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Explain the Purpose of Acts of the Apostles.

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Introduction

Explain the Purpose of Acts of the Apostles. "In one sense Acts is the most important book in the New Testament. It is the simple truth that if we did not possess Acts, we would have, apart from what we could deduce from the letters of Paul, no information whatever about the early church." - William Barclay (Acts of the Apostles 1976). This book is called the "Acts of the Apostles" but other from Paul this book only mentions three other Apostles, in Acts 12:2 we get a brief account that says James, brother of John was executed by Herod, john also appears in the book, but he never speaks, nor are we given any information about him. Peter is the only other Apostle (apart from Paul) who the Author goes into any detail on. But even Peter, Jesus' rock, soon fades from the scene. In Greek there is no 'The' at the beginning of the sentence, the correct title is "Acts of Apostolic Men" - (Ronald Brownrigg) and this is what it is, a series of typical acts from the early heroic figures of the early church. ...read more.

Middle

"There are two ways of writing History. There is the way that attempts to trace the course of events from week to week and from day to day; and there is a way that, as it were, opens a series of windows and gives us vivid glimpses of great moments and personalities of any period. The second way is the way of Acts" - William Barclay (Acts of the Apostles Vol. III 1976). This quote suggests that Acts wasn't written as a boring narrative (as any reader will know) but as an overview of about 35 years in the 1st Century AD. It suggests that it wasn't just written as a historical document but as a book that anyone could read and enjoy. This is actually very clever, because if you are reading something and you enjoy it then you will take most of it in. This is a very good way for learning, and begs the question that maybe Luke was writing a book that would have had to be learnt by heart, or maybe as an equivalent of the Jewish Scriptures, for a lot of the passages out of that would have been learnt by heart by Rabbi's and some others. ...read more.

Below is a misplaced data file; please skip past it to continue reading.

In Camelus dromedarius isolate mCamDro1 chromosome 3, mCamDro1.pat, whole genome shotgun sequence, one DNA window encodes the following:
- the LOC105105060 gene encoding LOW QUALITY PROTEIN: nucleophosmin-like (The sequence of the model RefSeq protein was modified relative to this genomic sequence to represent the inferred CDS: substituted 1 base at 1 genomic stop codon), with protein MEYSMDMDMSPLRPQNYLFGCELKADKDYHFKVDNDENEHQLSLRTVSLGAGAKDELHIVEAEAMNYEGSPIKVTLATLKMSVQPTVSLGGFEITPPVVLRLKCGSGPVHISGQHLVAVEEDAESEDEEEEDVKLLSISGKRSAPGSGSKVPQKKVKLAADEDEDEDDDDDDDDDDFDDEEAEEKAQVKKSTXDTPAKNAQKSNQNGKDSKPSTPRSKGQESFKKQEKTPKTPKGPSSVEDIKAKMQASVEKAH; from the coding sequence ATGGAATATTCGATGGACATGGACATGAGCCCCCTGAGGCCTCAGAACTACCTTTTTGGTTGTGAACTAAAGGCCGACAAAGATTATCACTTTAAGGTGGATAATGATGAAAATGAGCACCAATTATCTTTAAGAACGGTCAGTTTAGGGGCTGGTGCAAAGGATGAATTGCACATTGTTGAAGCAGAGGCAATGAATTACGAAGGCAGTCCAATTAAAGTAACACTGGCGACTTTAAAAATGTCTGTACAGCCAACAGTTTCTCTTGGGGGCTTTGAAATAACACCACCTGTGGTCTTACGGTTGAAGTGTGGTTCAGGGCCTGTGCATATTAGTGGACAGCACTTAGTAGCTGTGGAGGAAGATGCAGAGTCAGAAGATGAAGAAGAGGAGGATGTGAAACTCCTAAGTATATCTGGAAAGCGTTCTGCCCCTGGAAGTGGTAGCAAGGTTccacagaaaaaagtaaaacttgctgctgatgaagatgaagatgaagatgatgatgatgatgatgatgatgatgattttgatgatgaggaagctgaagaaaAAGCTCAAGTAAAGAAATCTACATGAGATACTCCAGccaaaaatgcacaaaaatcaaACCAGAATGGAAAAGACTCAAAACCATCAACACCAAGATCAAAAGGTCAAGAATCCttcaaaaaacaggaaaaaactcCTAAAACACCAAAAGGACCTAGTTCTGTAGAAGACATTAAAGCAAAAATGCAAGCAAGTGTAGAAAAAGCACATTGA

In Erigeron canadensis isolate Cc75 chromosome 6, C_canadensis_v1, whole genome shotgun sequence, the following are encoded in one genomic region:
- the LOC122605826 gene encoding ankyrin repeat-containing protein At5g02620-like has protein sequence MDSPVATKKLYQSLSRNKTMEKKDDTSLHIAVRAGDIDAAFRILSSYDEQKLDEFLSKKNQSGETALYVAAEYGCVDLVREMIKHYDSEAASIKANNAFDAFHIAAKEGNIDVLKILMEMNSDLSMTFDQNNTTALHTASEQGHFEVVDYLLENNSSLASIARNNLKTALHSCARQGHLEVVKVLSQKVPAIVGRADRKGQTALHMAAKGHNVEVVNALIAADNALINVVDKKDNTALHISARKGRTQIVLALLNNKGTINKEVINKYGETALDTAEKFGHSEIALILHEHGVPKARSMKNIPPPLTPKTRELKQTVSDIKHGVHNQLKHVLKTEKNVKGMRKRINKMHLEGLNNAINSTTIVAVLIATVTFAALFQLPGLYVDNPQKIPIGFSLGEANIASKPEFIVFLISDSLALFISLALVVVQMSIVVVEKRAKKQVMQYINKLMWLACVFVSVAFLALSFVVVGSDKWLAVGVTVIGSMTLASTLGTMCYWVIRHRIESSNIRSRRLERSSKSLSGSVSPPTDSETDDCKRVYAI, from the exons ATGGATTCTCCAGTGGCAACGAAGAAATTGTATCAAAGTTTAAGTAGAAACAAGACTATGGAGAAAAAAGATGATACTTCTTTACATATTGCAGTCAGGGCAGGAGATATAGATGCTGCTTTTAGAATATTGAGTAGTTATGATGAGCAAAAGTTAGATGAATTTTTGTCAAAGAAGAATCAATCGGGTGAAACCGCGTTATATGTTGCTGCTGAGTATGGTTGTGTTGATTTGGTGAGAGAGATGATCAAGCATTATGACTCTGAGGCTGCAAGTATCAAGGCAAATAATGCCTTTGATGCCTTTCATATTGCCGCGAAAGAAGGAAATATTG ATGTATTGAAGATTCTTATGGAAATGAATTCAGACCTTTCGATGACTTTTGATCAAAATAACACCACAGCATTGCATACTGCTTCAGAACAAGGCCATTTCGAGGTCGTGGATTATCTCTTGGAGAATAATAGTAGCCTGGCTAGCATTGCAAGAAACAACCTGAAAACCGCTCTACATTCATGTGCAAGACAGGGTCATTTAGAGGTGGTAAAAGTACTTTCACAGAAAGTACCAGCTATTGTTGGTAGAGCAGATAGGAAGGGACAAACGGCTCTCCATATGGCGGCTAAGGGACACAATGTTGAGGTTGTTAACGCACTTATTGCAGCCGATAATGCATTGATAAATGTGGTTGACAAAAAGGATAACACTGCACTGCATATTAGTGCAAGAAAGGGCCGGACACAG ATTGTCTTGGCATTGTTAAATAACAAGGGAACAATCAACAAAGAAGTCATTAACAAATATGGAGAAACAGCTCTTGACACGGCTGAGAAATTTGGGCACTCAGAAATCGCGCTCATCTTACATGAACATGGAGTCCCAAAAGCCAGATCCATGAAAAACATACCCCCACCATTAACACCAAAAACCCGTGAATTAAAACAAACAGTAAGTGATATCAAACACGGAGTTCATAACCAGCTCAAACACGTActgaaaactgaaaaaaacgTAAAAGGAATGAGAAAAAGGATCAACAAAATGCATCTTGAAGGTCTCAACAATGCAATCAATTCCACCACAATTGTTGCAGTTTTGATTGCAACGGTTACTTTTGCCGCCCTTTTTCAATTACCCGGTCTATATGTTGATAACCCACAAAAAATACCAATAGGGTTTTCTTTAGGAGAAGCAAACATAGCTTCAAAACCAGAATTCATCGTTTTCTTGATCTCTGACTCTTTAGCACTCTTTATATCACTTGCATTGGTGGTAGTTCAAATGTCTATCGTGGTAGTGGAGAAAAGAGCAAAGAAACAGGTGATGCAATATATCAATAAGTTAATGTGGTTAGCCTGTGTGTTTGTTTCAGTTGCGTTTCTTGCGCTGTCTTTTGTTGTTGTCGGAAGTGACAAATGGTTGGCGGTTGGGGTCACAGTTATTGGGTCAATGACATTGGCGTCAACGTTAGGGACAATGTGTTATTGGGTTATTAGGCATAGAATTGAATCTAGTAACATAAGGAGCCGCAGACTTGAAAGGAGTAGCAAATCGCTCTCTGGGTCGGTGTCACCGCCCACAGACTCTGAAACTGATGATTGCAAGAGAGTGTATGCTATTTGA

Conclusion

The contents of Acts seems to suggests that the questions that Theophilus might have had must have been to do with the coming and activity of the Holy Spirit, the ministry of the Apostles, Paul and his dealings with Jerusalem and the advance of Christianity to the Imperial Capital. "In a sentence, given the emphasis on the unity of the church and its expansion from Jerusalem to Rome we may say that Luke's purpose was to demonstrate to Theophilus the sovereign, united and unmitigated advance of the Gospel into all the world. I.e. From Jerusalem to Rome." - Greg Herrick Ph. D. (A Study Outline of Acts) this confirms Longenecker's view that it was written for Theophilus, who was probably a Roman Official. There are seven progress reports in the book (2:47, 6:7, 9:31, 12:24, 16:5,19:20, 28:30, and 30) and with this knowledge Theophilus could understand how Christianity reached his city (if he was a Roman) or Rome. "The book that many call the Acts of the Apostles is the major historical account of the primitive Christian period from a Christian point of view. As the church spread from Jerusalem to Rome, this recorded history leaves no question to the progress and development of the church." - Dr. James Stone (Acts of the Apostles bible studies course.) James Sandberg RE - GRP 20/04/2007 ...read more.

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